Most political professionals, whether campaigners or pundits, live in the cities, as of course do most voters, so election coverage tends to be concentrated there. But every now and then, something reminds us that country seats can have a decisive impact on election results.

One such case was the 1999 Victorian election, which surprisingly put Labor into power under Steve Bracks. In aggregate, the swing to Labor was not especially large (about 3.7%), but it won a swag of seats in regional Victoria with above-average swings, capitalising on discontent with a government that was seen to have ignored voters outside of Melbourne.

The interesting thing about Bracks’ victory was that the outer-eastern and south-eastern suburbs, traditionally seen much more as swinging territory, didn’t shift much at all. But after three years, when Labor had governed in a restrained and competent fashion, those seats swung by huge amounts, delivering Bracks a landslide re-election in 2002.

This year, Premier Denis Napthine’s government hopes to be able to reproduce Bracks’ strategy in reverse.

Victoria’s provincial seats presented a tempting target for the Coalition at the last election; the 10 seats stretched across the Geelong-Ballarat-Bendigo area were all Labor-held, most of them with margins below 8% (you can read my preview at the time here). But as it happened, the Coalition won the election very much in the suburbs. South Barwon, with a swing of 6.2%, was the only provincial seat to fall.

Some of those suburban gains are now looking dicey. The bookies have Labor as hot favorites in the south-eastern seats of Bentleigh, Carrum and Frankston. To offset possible losses, the regional seats will be critical.

A complicating factor, however, is the recent redistribution. In addition to South Barwon, three of the provincial seats are now nominally Liberal: Bellarine (2.5%), Ripon (1.6%) and Wendouree (formerly called Ballarat West, 0.1%). But since all of them have Labor members (although Ripon’s is retiring), they should all be thought of as seats the Coalition is trying to gain.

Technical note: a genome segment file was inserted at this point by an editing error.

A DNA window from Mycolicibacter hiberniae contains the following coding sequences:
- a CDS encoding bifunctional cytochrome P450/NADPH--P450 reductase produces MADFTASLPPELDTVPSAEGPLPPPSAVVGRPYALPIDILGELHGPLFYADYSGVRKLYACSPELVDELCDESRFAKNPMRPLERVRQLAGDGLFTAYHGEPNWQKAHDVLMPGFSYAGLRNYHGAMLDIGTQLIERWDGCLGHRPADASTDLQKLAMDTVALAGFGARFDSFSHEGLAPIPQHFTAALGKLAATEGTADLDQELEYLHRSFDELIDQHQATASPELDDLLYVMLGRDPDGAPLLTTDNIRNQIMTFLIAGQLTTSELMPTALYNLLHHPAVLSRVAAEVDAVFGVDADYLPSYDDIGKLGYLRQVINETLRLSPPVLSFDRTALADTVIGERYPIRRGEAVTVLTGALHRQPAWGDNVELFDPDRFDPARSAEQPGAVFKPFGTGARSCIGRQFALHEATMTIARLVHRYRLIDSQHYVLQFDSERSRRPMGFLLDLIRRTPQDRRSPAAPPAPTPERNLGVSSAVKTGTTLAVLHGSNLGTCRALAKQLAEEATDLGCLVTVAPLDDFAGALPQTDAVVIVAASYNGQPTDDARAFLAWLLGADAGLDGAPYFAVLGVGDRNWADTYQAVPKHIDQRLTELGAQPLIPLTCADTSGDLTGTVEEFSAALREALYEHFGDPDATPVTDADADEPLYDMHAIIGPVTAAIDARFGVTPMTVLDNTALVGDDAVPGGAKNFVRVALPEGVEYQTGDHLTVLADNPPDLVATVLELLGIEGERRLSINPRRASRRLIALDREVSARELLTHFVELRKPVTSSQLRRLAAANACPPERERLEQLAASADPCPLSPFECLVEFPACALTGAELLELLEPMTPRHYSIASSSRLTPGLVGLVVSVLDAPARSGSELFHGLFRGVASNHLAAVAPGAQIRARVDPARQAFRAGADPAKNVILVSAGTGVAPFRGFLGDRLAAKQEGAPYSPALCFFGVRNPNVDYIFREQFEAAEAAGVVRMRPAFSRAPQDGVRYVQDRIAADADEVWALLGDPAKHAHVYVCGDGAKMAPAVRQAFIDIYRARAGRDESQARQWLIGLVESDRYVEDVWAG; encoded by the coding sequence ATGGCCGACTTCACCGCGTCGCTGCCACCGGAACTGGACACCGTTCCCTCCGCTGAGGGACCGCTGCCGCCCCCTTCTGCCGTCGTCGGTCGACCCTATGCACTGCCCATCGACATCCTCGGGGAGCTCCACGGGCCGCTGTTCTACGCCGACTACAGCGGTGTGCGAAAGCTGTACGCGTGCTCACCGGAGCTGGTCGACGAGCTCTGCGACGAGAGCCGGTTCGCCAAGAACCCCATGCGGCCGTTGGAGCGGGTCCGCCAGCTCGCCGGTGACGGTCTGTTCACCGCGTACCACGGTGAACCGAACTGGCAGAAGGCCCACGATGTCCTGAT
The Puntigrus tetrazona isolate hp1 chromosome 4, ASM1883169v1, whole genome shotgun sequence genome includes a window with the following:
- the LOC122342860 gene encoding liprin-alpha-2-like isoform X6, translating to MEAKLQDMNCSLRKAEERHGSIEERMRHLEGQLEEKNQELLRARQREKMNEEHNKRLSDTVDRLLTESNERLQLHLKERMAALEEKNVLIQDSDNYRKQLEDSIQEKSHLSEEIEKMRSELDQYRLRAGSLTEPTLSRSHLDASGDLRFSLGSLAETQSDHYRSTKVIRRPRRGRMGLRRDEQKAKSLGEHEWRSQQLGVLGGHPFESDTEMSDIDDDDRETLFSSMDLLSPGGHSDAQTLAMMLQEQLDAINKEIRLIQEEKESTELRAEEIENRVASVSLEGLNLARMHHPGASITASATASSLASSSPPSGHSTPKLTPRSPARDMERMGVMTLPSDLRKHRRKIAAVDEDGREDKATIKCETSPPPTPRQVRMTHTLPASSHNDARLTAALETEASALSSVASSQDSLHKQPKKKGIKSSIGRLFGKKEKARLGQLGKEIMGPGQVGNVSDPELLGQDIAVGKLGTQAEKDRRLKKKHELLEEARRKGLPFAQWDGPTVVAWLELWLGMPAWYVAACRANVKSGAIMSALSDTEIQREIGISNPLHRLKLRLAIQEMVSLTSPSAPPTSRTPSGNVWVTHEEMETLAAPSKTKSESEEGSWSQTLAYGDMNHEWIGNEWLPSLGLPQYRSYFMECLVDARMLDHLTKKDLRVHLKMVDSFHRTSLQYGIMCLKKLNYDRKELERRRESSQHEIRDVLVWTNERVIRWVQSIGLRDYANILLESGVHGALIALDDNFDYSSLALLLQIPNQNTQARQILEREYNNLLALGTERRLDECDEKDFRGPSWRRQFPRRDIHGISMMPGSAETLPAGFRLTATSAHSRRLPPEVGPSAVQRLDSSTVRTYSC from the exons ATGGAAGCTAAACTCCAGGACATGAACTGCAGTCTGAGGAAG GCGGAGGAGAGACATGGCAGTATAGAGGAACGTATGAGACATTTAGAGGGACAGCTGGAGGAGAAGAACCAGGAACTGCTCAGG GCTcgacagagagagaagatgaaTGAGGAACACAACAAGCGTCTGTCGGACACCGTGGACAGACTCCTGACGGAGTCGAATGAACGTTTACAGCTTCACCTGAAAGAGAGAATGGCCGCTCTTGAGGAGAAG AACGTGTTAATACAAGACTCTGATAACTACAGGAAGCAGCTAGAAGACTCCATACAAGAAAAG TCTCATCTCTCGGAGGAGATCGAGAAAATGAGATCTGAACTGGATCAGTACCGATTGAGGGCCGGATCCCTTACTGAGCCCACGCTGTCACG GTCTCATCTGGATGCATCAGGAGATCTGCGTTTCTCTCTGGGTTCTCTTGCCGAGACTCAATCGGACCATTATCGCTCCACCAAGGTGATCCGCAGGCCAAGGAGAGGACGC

Then there are the five provincial marginals on the Labor side of the pendulum: Geelong (4.0%), Bendigo East (3.2%), Bendigo West (3.1%), Macedon (2.3%) and Buninyong (formerly Ballarat East, 1.6%). The two Bendigos look reasonably secure, but the Coalition will be making a determined effort in the other three.

Macedon (known as Gisborne prior to 2002) is a particularly tantalising prospect, since Labor has scored something of an own goal with a messy preselection battle that parachuted Mary-Anne Thomas — hitherto an inner-city resident — into the seat, despite the local ballot going overwhelmingly to her rival, former federal MP Christian Zahra.

From the government’s point of view, the theory is that country voters have no real attachment to Labor but, being naturally fairly cautious, were biding their time in 2010. Having seen that the Coalition was able to govern without any major disasters, they would, as a matter of course, drift back this time around, converting a knife-edge majority into something more substantial.

In the immediate aftermath of the last election, that reasoning seemed persuasive. It seems less so now; events of the last two years, especially the replacement of a premier and the continuing destabilisation of Parliament by rogue MP Geoff Shaw, have greatly weakened the Coalition’s claim to provide a steady hand on the tiller.

On the other hand, there are still six weeks to go, and the seats are still there if a good campaign can be mounted. Even two or three gains outside of the city would mean a big improvement to Napthine’s chances of retaining office.

* Charles Richardson was a member of the Liberal Party from 1978 to 1996 and worked in the Kennett government.

Peter Fray

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